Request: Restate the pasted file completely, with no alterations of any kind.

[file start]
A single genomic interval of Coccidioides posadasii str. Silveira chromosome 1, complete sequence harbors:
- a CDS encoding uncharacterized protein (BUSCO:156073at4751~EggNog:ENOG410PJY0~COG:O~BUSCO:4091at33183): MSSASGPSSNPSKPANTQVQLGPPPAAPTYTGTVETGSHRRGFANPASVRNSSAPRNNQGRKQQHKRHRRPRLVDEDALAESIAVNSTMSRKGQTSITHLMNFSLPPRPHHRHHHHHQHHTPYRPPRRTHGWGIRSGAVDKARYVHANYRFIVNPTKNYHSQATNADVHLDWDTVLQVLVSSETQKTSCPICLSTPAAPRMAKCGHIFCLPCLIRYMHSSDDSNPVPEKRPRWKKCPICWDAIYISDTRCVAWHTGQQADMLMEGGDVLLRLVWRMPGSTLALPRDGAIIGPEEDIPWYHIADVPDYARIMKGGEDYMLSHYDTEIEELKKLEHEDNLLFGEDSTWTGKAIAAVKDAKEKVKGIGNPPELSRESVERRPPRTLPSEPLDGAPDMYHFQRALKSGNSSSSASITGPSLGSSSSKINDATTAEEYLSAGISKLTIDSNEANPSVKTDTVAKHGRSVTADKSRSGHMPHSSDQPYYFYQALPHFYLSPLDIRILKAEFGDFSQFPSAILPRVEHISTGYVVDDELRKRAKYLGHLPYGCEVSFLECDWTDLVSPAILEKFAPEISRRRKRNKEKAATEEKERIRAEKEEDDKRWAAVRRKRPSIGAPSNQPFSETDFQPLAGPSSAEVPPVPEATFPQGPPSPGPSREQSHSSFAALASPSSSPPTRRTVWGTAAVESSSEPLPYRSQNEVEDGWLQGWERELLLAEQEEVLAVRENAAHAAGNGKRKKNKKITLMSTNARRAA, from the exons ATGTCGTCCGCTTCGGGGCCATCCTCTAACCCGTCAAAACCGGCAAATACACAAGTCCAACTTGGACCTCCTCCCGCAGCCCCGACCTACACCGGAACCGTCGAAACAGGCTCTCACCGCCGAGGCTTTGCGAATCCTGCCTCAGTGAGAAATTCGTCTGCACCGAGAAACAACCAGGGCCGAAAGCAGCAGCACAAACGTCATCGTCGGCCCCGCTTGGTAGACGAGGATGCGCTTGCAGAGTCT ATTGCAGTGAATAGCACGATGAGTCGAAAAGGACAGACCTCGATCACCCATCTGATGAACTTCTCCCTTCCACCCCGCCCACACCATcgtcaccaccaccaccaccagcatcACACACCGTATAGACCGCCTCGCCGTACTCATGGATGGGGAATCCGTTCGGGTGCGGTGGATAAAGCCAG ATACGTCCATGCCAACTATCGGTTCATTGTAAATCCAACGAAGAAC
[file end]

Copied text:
A single genomic interval of Coccidioides posadasii str. Silveira chromosome 1, complete sequence harbors:
- a CDS encoding uncharacterized protein (BUSCO:156073at4751~EggNog:ENOG410PJY0~COG:O~BUSCO:4091at33183): MSSASGPSSNPSKPANTQVQLGPPPAAPTYTGTVETGSHRRGFANPASVRNSSAPRNNQGRKQQHKRHRRPRLVDEDALAESIAVNSTMSRKGQTSITHLMNFSLPPRPHHRHHHHHQHHTPYRPPRRTHGWGIRSGAVDKARYVHANYRFIVNPTKNYHSQATNADVHLDWDTVLQVLVSSETQKTSCPICLSTPAAPRMAKCGHIFCLPCLIRYMHSSDDSNPVPEKRPRWKKCPICWDAIYISDTRCVAWHTGQQADMLMEGGDVLLRLVWRMPGSTLALPRDGAIIGPEEDIPWYHIADVPDYARIMKGGEDYMLSHYDTEIEELKKLEHEDNLLFGEDSTWTGKAIAAVKDAKEKVKGIGNPPELSRESVERRPPRTLPSEPLDGAPDMYHFQRALKSGNSSSSASITGPSLGSSSSKINDATTAEEYLSAGISKLTIDSNEANPSVKTDTVAKHGRSVTADKSRSGHMPHSSDQPYYFYQALPHFYLSPLDIRILKAEFGDFSQFPSAILPRVEHISTGYVVDDELRKRAKYLGHLPYGCEVSFLECDWTDLVSPAILEKFAPEISRRRKRNKEKAATEEKERIRAEKEEDDKRWAAVRRKRPSIGAPSNQPFSETDFQPLAGPSSAEVPPVPEATFPQGPPSPGPSREQSHSSFAALASPSSSPPTRRTVWGTAAVESSSEPLPYRSQNEVEDGWLQGWERELLLAEQEEVLAVRENAAHAAGNGKRKKNKKITLMSTNARRAA, from the exons ATGTCGTCCGCTTCGGGGCCATCCTCTAACCCGTCAAAACCGGCAAATACACAAGTCCAACTTGGACCTCCTCCCGCAGCCCCGACCTACACCGGAACCGTCGAAACAGGCTCTCACCGCCGAGGCTTTGCGAATCCTGCCTCAGTGAGAAATTCGTCTGCACCGAGAAACAACCAGGGCCGAAAGCAGCAGCACAAACGTCATCGTCGGCCCCGCTTGGTAGACGAGGATGCGCTTGCAGAGTCT ATTGCAGTGAATAGCACGATGAGTCGAAAAGGACAGACCTCGATCACCCATCTGATGAACTTCTCCCTTCCACCCCGCCCACACCATcgtcaccaccaccaccaccagcatcACACACCGTATAGACCGCCTCGCCGTACTCATGGATGGGGAATCCGTTCGGGTGCGGTGGATAAAGCCAG ATACGTCCATGCCAACTATCGGTTCATTGTAAATCCAACGAAGAAC